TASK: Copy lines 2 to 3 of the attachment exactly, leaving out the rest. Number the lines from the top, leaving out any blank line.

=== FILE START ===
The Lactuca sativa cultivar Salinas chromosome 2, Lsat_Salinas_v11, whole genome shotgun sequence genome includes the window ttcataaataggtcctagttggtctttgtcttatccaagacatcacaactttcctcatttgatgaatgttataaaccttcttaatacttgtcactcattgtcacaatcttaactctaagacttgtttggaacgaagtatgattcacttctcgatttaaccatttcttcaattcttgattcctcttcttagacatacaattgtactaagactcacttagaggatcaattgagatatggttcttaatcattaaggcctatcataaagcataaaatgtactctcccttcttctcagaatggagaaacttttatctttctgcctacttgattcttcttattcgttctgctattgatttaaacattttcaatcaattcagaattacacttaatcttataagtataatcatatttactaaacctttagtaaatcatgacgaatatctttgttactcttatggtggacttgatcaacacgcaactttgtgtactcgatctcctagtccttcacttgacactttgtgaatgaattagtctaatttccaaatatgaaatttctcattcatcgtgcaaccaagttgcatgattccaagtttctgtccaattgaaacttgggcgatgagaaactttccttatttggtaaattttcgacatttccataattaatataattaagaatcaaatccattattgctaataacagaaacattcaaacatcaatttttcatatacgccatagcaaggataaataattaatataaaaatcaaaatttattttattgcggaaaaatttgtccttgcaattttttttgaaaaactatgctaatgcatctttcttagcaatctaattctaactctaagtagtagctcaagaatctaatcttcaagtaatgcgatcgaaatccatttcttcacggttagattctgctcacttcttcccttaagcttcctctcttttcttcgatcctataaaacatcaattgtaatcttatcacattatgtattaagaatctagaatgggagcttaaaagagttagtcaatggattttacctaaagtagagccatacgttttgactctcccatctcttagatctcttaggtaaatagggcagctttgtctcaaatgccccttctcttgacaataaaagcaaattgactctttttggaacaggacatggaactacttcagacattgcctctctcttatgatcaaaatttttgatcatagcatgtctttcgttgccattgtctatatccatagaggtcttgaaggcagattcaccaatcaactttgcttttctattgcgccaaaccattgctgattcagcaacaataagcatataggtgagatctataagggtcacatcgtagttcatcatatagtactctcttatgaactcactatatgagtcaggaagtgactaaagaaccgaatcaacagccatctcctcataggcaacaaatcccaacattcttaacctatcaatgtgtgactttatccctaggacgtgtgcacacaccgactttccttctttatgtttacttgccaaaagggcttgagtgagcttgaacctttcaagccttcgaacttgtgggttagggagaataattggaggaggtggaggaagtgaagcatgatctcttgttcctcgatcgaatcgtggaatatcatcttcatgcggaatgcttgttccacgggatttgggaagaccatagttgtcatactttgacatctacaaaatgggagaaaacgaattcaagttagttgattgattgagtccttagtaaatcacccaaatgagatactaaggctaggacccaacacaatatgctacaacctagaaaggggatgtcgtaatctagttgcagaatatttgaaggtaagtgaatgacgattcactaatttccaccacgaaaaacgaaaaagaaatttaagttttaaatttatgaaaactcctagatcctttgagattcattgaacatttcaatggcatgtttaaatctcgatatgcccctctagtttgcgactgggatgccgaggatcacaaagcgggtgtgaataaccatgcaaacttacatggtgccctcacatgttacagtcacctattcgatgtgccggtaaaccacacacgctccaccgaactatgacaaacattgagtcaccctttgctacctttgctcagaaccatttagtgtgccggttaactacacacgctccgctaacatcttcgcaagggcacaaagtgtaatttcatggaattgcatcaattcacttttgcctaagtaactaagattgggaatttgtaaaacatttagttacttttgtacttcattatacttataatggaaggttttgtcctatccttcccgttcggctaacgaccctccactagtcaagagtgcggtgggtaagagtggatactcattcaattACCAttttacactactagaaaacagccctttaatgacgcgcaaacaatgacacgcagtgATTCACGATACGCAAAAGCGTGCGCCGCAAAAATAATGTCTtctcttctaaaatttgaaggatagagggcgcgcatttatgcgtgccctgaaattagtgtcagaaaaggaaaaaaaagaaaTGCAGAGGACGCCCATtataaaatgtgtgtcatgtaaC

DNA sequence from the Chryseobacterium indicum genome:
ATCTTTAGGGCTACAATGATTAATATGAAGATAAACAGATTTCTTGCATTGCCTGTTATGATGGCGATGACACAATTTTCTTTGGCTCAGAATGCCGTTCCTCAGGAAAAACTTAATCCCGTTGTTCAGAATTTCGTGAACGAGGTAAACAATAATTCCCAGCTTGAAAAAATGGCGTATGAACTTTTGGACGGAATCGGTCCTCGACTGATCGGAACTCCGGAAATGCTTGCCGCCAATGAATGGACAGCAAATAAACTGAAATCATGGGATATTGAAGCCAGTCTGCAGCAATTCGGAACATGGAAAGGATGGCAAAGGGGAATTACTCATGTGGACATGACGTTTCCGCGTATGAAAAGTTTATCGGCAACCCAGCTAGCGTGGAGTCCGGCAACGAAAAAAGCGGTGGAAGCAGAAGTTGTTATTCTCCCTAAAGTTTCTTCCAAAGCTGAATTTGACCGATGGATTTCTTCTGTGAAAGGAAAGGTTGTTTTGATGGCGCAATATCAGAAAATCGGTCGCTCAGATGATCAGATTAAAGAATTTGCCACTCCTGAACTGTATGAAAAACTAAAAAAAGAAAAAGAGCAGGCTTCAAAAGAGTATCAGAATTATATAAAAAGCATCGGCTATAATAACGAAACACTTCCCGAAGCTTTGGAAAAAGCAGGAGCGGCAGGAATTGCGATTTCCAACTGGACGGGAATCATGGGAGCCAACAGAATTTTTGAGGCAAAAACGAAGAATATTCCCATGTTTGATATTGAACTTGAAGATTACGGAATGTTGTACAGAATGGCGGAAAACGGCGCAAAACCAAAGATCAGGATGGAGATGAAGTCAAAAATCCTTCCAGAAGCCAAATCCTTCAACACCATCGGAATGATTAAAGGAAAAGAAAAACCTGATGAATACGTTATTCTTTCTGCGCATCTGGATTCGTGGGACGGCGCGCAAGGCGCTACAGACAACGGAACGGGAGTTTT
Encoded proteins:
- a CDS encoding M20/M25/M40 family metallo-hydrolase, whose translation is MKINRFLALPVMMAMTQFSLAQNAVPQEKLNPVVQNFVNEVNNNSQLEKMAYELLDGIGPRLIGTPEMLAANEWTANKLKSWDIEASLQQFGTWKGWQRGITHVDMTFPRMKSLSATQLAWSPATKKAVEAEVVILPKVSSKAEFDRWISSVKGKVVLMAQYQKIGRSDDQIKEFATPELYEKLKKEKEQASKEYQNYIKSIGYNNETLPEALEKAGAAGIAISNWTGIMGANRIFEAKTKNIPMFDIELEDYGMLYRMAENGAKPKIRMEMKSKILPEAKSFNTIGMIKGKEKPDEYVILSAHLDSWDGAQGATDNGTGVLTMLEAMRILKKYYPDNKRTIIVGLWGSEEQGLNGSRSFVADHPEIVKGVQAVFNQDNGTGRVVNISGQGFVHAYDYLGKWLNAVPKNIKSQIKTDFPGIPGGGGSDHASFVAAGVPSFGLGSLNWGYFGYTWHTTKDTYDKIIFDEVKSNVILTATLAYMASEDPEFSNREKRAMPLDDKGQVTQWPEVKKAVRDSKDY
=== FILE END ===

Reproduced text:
DNA sequence from the Chryseobacterium indicum genome:
ATCTTTAGGGCTACAATGATTAATATGAAGATAAACAGATTTCTTGCATTGCCTGTTATGATGGCGATGACACAATTTTCTTTGGCTCAGAATGCCGTTCCTCAGGAAAAACTTAATCCCGTTGTTCAGAATTTCGTGAACGAGGTAAACAATAATTCCCAGCTTGAAAAAATGGCGTATGAACTTTTGGACGGAATCGGTCCTCGACTGATCGGAACTCCGGAAATGCTTGCCGCCAATGAATGGACAGCAAATAAACTGAAATCATGGGATATTGAAGCCAGTCTGCAGCAATTCGGAACATGGAAAGGATGGCAAAGGGGAATTACTCATGTGGACATGACGTTTCCGCGTATGAAAAGTTTATCGGCAACCCAGCTAGCGTGGAGTCCGGCAACGAAAAAAGCGGTGGAAGCAGAAGTTGTTATTCTCCCTAAAGTTTCTTCCAAAGCTGAATTTGACCGATGGATTTCTTCTGTGAAAGGAAAGGTTGTTTTGATGGCGCAATATCAGAAAATCGGTCGCTCAGATGATCAGATTAAAGAATTTGCCACTCCTGAACTGTATGAAAAACTAAAAAAAGAAAAAGAGCAGGCTTCAAAAGAGTATCAGAATTATATAAAAAGCATCGGCTATAATAACGAAACACTTCCCGAAGCTTTGGAAAAAGCAGGAGCGGCAGGAATTGCGATTTCCAACTGGACGGGAATCATGGGAGCCAACAGAATTTTTGAGGCAAAAACGAAGAATATTCCCATGTTTGATATTGAACTTGAAGATTACGGAATGTTGTACAGAATGGCGGAAAACGGCGCAAAACCAAAGATCAGGATGGAGATGAAGTCAAAAATCCTTCCAGAAGCCAAATCCTTCAACACCATCGGAATGATTAAAGGAAAAGAAAAACCTGATGAATACGTTATTCTTTCTGCGCATCTGGATTCGTGGGACGGCGCGCAAGGCGCTACAGACAACGGAACGGGAGTTTT